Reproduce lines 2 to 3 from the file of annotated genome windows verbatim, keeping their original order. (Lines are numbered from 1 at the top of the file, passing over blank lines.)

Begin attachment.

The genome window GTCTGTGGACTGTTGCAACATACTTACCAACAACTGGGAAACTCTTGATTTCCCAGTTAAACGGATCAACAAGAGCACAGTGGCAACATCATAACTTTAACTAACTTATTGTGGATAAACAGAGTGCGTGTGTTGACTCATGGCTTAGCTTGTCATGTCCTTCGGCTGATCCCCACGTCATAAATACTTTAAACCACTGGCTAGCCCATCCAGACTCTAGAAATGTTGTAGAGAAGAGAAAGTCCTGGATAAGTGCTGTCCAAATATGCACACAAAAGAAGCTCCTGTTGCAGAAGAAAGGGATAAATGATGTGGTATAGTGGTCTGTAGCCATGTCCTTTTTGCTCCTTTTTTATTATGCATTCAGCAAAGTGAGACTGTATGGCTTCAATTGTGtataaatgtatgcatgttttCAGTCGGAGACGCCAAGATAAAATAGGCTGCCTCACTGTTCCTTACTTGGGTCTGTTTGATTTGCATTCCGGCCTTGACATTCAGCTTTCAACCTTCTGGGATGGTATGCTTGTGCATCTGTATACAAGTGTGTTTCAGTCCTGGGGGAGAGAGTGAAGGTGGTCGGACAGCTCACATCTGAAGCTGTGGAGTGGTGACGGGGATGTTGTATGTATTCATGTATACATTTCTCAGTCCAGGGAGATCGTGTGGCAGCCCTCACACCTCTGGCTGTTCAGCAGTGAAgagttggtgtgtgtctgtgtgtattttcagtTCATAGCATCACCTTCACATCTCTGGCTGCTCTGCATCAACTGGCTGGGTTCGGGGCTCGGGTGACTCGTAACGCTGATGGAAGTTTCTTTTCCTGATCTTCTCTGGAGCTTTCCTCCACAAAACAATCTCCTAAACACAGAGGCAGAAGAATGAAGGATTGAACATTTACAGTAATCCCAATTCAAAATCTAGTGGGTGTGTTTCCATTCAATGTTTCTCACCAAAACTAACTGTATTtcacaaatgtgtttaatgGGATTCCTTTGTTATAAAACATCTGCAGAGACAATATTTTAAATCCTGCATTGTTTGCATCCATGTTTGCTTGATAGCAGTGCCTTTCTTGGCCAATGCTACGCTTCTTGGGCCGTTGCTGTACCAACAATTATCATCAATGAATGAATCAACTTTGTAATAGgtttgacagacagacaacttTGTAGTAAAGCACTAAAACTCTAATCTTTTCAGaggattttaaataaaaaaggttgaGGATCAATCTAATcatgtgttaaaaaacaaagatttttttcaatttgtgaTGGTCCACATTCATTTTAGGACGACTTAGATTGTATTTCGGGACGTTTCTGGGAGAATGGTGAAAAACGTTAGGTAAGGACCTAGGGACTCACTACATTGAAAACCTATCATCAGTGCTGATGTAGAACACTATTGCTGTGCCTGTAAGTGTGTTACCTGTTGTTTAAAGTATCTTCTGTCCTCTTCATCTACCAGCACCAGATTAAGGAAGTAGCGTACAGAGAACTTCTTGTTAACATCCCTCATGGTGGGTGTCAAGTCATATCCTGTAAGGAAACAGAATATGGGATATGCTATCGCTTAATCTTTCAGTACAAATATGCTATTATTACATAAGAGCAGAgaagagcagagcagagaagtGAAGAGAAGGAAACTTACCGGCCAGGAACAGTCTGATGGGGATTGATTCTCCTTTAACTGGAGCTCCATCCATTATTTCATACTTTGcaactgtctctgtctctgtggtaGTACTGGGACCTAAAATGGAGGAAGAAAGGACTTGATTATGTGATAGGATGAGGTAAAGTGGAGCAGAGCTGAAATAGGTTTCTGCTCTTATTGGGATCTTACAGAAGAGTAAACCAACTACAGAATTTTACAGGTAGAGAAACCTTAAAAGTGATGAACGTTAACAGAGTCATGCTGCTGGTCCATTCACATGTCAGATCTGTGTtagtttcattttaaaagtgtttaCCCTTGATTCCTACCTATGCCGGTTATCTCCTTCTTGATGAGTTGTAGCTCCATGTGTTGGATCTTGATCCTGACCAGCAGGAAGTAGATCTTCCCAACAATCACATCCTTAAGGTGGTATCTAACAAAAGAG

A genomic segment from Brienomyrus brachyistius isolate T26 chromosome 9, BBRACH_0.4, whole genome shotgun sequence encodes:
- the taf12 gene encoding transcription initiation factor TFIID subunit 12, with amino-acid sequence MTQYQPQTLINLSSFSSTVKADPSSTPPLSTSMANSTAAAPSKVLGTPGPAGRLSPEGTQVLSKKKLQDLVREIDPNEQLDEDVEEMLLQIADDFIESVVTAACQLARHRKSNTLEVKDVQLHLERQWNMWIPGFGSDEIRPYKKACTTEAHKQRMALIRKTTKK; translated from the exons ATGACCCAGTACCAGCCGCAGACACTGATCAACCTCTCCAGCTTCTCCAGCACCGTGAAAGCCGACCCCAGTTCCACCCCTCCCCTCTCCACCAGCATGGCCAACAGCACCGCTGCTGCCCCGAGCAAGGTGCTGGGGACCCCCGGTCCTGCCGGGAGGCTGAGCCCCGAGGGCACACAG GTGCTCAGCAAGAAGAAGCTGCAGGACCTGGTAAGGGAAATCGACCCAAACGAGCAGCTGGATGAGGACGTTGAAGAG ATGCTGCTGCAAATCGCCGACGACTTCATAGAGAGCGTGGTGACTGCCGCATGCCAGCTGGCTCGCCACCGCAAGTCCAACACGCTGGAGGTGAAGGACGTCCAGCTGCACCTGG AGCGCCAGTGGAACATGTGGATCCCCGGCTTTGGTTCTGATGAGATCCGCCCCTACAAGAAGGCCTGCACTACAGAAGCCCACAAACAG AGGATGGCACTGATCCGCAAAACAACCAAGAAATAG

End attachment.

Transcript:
A genomic segment from Brienomyrus brachyistius isolate T26 chromosome 9, BBRACH_0.4, whole genome shotgun sequence encodes:
- the taf12 gene encoding transcription initiation factor TFIID subunit 12, with amino-acid sequence MTQYQPQTLINLSSFSSTVKADPSSTPPLSTSMANSTAAAPSKVLGTPGPAGRLSPEGTQVLSKKKLQDLVREIDPNEQLDEDVEEMLLQIADDFIESVVTAACQLARHRKSNTLEVKDVQLHLERQWNMWIPGFGSDEIRPYKKACTTEAHKQRMALIRKTTKK; translated from the exons ATGACCCAGTACCAGCCGCAGACACTGATCAACCTCTCCAGCTTCTCCAGCACCGTGAAAGCCGACCCCAGTTCCACCCCTCCCCTCTCCACCAGCATGGCCAACAGCACCGCTGCTGCCCCGAGCAAGGTGCTGGGGACCCCCGGTCCTGCCGGGAGGCTGAGCCCCGAGGGCACACAG GTGCTCAGCAAGAAGAAGCTGCAGGACCTGGTAAGGGAAATCGACCCAAACGAGCAGCTGGATGAGGACGTTGAAGAG ATGCTGCTGCAAATCGCCGACGACTTCATAGAGAGCGTGGTGACTGCCGCATGCCAGCTGGCTCGCCACCGCAAGTCCAACACGCTGGAGGTGAAGGACGTCCAGCTGCACCTGG AGCGCCAGTGGAACATGTGGATCCCCGGCTTTGGTTCTGATGAGATCCGCCCCTACAAGAAGGCCTGCACTACAGAAGCCCACAAACAG AGGATGGCACTGATCCGCAAAACAACCAAGAAATAG